Reports abound that this generation of adolescents is experiencing anxiety and depression at unprecedented rates. What gives?
"With kids, what's really hard right now is social media," said Heather Lacy, LMSW, at Forest View Hospital in Grand Rapids. Kids essentially post their life's highlight reel online—it's the good stuff. For adolescents, this can create a feeling of isolation or never being good enough.
"Everything is comparison. That's impacting kids' self-esteem."
Another concern: Social media factors into the bullying uptick. "It's so much easier to say something mean behind a screen than when you're looking someone in the eyes," said Lacy.
Kids are also exposed to myriad information via the Internet and television, which may provoke anxiety. Adolescence is the childhood to adulthood transition, when we determine who we are.
"Kids are exposed to so many things that they could possibly be," Lacy explained. "Because of that they're having a hard time figuring out, 'Oh, this is me!'"
WHAT'S A PARENT TO DO?
Keeping kids on lockdown and away from screens entirely is a losing proposition. Lacy suggests parents limit kids' time and exposure to all screens, and talk to them about the difference between what they see on those screens and reality. If you implement screen time limits, expect pushback. "That's what adolescents do," Lacy said. "But in the long run, it's going to be more beneficial for them.
It's important that parents engage with adolescents in other ways, like taking a family walk or playing a game. "You have to go that extra mile as a parent."
In addition, it's important that parents listen to their kids and validate them. "This doesn't mean you agree with them," explained Lacy. "It means you hear them." Let your kids vent, without trying to fix their problem. Sometimes, they simply need to be heard.
Adolescence is when many kids start dating. This can be a time for positive growth and learning about relationships. Unfortunately, notes Tara Aday, Director of Prevention & Education for Safe Haven Ministries, 1 in 3 adolescents will experience a form of dating abuse before they turn 18. "Dating abuse is more common than bullying, more common than gang violence, and more common than mental health issues or depression."
To get ahead of the curve, don't wait until your kids start dating to begin conversations about healthy relationships.
"Talk to your kids early about what healthy boundaries are and the power they have to establish their own boundaries," Aday said.
"It's much harder to change normalized behaviors or ideas about relationships if you wait."
DON'T FORGET PHYSICAL WELLNESS
The physical component of wellness is important, too.
Lacy uses the acronym PLEASE to describe how kids can stay physically healthy.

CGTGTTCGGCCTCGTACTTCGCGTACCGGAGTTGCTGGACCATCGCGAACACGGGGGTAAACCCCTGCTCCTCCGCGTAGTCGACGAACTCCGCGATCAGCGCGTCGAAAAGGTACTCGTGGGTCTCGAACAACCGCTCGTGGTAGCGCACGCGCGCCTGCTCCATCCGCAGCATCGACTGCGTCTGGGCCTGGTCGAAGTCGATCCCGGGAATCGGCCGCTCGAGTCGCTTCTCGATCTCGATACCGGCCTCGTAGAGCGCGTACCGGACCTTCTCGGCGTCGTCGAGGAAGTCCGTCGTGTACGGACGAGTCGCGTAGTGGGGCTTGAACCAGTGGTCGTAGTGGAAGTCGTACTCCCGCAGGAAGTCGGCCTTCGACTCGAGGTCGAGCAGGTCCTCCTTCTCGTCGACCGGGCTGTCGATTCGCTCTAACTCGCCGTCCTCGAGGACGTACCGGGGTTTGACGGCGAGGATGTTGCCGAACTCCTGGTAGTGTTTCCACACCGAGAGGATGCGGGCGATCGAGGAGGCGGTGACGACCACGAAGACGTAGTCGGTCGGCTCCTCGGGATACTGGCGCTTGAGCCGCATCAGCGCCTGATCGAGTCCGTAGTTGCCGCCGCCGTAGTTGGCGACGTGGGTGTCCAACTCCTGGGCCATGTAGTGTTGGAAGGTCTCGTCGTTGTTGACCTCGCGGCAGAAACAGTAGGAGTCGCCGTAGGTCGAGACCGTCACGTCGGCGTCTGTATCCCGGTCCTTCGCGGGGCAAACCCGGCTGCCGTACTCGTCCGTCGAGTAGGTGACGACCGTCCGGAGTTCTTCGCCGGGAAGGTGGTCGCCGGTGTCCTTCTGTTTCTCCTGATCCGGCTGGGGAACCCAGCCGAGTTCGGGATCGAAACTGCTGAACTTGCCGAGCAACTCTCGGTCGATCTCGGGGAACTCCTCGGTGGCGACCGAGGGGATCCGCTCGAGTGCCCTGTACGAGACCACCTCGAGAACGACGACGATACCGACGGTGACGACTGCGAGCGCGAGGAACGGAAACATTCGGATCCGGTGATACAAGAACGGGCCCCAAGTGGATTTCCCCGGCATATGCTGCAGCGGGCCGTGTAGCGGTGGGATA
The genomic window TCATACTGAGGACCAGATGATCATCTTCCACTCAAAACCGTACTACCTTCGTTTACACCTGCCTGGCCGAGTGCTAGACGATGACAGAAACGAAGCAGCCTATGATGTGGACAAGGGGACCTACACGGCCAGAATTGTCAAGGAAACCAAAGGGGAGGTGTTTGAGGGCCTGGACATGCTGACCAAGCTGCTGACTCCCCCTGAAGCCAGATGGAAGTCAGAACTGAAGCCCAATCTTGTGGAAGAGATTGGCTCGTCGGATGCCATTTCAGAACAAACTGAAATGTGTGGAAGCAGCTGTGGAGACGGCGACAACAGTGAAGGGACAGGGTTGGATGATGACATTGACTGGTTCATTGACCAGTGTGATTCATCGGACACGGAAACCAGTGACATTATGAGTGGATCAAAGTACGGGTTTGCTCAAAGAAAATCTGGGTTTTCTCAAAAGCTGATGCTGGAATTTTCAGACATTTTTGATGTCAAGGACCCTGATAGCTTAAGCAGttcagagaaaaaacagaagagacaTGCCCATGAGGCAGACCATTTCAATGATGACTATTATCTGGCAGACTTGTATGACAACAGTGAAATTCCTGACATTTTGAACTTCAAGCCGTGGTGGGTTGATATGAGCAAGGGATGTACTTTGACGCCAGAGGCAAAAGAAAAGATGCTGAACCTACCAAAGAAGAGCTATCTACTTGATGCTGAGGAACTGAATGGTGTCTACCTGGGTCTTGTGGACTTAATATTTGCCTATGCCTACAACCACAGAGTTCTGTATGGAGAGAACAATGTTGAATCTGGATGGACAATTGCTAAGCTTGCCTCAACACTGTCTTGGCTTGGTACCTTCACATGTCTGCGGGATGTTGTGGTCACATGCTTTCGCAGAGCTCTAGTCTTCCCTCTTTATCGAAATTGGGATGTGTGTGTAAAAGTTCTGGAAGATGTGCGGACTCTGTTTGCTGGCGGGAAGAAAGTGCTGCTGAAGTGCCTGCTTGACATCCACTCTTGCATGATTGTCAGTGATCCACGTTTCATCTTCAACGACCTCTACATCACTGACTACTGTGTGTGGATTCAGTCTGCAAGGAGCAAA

If you don't feel well physically, you won't feel well mentally. Take care of colds and see a doctor when you don't feel well.
"When you eat like junk, you feel like junk," Lacy said. Kids will want pizza and that's OK, as long as the overall focus is on balanced nutrition.
AVOID MOOD ALTERING DRUGS.
Both street drugs and prescribed drugs taken inappropriately can be used as coping mechanisms. Neither is healthy.
Lack of sufficient sleep, which could be up to 10 hours a night for some kids, can affect their mood, their grades and how they interact with others.
Kids don't have to run a 5K.
"Just get out and take your pet for a walk," suggests Lacy. "It doesn't have to be excessive."
FEBRUARY: TEEN DATING VIOLENCE AWARENESS MONTH
CONSIDER THESE STATISTICS.
- Almost 1.5 million high school students each year experience abuse from a dating partner.
- 1 in 10 high school students has been purposefully hit, slapped, or physically hurt by a boyfriend or girlfriend.
- 3 in 4 parents have never talked to their children about domestic violence.
RESOURCES TO HELP YOUR CHILD STAY SAFE.
Safe Haven is a great local resource:
- Safe Haven Hotline | 616.452.6664
- Safe Haven's Friends and Family Seminar | safehavenministries.org/events/seminars/
- Invite Safe Haven to speak at your child's school, youth group or other gathering.
National Abuse Dating Hotline | 866.331.9474 | loveisrespect.org
WMW EVENT: WINE DOWN "YOUTH MENTAL HEALTH: EMOTIONS MATTER"
February 21, 5:30 to 7:30 p.m. | CityFlats Hotel, 83 Monroe Center NW, Grand Rapids
From warning signs to resiliency, our expert panel will identify mental health concerns facing youth today and offer insight and resources
Kirsetin Morello is a Michigan-based author, speaker, writer, travel-lover, wife and grateful mom of three boys. Read more about her at www.KirsetinMorello.com.